Test: Garmin Lily – glorified activity bracelet

My first thought when I hear about Garmin Lily is “good idea!” It is presented as a smartwatch for women. I know several women who run and like to use Garmin’s training watches, but perhaps prefer to leave them for everyday. They are large and fluffy and look like dive computers. Taking Garmin’s excellent system for logging and supporting training and packing it in a smaller and more sober package feels like a winning idea.

My second thought, however, is “pink tax”. The pink tax is a term coined for the phenomenon when companies think they can charge extra for things just by claiming that they are specifically aimed at women. The typical example is razors for women which are more expensive even though they really only have slightly different colors than the razors for men.

So it was with these two pictures of what product awaited me that I unpacked the Garmin Lily for testing, and unfortunately the contents of the package were closer to the latter than the previous one.

Expensive pedometer

Anyone expecting something like Garmin Venu or Vivoactive will be cruelly disappointed. With its monochrome screen and limited functionality, Lily has more in common with Garmin’s activity bracelet, or for that matter with Xiaomi’s Mi Band 6, which costs SEK 500. Here, however, you have to pay between SEK 2,200 and 3,000, depending on the design, for approximately the same functionality.

So it’s the design you largely pay for. According to the stamp, the bracelet on my test copy is made of Italian leather and is of a high class, while cheaper variants have plastic bracelets. The bracket is not standard for watch bracelets so you are referred to Garmin for a new bracelet if it wears out. The watch itself is mostly made of plastic, with a metal ring around the screen in glass. The screen itself has a kind of patterned film on the inside that looks nicer and above all more luxurious in the picture than in reality. The idea is that it should look like a nice case on a luxury watch, but since the screen is behind the pattern, it reminds me more such as plastic film you put on the bathroom window to prevent transparency. The women I try the design on in my environment are not impressed, but they are on the other hand of the kind that they can actually imagine wearing a watch from Garmin’s regular range.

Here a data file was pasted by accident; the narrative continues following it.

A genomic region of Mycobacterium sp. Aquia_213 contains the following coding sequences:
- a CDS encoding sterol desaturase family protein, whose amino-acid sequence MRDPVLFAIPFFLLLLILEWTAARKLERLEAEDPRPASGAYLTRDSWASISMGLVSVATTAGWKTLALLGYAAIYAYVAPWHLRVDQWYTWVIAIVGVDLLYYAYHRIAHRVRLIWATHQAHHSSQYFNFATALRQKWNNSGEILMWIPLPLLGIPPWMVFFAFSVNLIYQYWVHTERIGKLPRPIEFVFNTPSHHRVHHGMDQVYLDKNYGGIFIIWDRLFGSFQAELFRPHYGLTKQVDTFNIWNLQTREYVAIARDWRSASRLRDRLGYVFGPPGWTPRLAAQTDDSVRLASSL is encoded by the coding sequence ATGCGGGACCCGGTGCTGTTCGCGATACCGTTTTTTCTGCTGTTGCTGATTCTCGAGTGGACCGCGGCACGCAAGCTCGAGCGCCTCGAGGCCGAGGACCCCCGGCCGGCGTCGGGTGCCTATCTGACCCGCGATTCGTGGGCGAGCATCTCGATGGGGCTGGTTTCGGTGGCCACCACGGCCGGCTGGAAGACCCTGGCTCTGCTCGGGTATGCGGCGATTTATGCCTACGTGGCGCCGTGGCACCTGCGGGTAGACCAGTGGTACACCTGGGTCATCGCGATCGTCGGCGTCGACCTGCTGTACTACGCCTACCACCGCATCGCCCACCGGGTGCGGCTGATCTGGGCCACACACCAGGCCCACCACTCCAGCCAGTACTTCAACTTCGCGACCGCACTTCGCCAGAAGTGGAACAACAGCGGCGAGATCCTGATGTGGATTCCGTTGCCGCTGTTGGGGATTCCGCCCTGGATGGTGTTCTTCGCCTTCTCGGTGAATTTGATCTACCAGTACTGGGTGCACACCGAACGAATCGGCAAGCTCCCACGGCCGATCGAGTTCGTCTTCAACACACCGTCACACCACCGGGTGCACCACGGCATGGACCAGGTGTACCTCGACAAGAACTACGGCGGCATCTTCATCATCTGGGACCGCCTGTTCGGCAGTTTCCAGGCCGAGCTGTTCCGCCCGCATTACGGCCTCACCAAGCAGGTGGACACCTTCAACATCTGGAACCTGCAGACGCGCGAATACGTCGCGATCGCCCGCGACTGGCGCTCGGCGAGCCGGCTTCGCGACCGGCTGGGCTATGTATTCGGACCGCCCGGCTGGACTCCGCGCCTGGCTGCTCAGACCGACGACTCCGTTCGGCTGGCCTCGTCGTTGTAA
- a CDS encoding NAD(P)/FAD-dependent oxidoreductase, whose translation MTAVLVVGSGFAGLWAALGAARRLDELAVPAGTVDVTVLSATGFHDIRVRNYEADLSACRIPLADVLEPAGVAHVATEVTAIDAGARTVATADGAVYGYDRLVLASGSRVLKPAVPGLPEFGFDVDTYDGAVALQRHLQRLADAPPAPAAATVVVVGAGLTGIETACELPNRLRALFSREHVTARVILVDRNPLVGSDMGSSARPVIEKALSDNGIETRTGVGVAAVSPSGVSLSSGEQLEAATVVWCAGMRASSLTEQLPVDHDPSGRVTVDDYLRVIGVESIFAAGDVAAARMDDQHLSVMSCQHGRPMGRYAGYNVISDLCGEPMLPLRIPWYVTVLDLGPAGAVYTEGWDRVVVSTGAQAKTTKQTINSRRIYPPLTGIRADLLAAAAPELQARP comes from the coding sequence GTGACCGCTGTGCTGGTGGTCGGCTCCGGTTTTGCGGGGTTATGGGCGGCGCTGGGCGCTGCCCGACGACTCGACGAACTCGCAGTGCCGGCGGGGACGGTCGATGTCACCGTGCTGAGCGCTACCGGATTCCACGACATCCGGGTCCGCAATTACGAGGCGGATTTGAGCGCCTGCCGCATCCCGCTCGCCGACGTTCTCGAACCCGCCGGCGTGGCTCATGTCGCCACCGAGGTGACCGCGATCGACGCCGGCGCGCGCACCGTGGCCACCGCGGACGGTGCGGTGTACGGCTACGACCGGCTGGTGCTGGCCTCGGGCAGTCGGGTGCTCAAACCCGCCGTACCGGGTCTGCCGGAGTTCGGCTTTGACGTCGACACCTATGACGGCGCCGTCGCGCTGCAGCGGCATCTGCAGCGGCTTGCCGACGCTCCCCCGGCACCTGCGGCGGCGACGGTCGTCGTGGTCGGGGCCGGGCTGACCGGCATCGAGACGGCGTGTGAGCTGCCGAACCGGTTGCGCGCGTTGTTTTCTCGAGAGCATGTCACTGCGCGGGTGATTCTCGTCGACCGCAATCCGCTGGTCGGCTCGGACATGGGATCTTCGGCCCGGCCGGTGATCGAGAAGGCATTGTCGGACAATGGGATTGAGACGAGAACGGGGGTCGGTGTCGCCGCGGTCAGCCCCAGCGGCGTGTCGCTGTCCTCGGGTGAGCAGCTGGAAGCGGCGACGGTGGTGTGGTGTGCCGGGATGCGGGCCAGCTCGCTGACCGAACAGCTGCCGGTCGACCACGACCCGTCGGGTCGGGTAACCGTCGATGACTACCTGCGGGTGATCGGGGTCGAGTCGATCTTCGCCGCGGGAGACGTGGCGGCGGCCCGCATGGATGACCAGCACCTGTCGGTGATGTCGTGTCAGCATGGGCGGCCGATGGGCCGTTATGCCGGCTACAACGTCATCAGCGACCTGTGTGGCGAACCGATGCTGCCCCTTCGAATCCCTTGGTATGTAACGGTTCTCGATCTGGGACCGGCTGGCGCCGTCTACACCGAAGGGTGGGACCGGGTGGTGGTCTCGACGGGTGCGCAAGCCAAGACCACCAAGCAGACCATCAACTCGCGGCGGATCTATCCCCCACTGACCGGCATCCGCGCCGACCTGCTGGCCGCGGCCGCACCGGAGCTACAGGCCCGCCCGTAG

The screen is thus a monochrome LCD display, where you can choose between a pair of dials that show the clock and training information, by pressing the display. There are no buttons. The watch is controlled by pressing and swiping to the sides and a pressure-sensitive surface under the screen that acts as a virtual button. The screen should light up when I lift my arm but it does not work very well and I am often referred to double-tap the clock to wake it up.

Missing GPS

Garmin Lily keeps track of classic activity meter values ​​such as number of steps, heart rate, calories burned, active minutes, and Garmin’s own measure Body Battery, a useful index for balancing activity against recovery. You can log training, but only a limited number of forms of training are available. Above all, Garmin Lily does not have its own GPS, so if you want the distance you have run properly logged, you need to bring your mobile phone whose GPS watch then calls. If you want to be able to listen to music during the running session, activate voice assistant, install third-party apps or pay with the watch, you are referred to products other than this.

You can receive notifications on the watch, and respond to them with default phrases, but you can not edit the options.

The watch can measure the blood’s oxygen saturation, but only during the night, and if you turn on the function, the battery life drops drastically, even without it is not very impressive in terms of functions. I manage four days on a charge with the oxygen measurement turned off and two days with the oxygen measurement on.

The information you get on the watch when you activate training is surprisingly spartan. When walking, for example, you only see steps and distance. No pulse. In Garmin’s mobile app you get all the more information, and the app with all its information about your health data is in a way Garmin Lily’s greatest strength. But you can also access it with a wide range of other Garmin products, and most of them offer more value for money than the Garmin Lily.

Source: Mobil by www.mobil.se.

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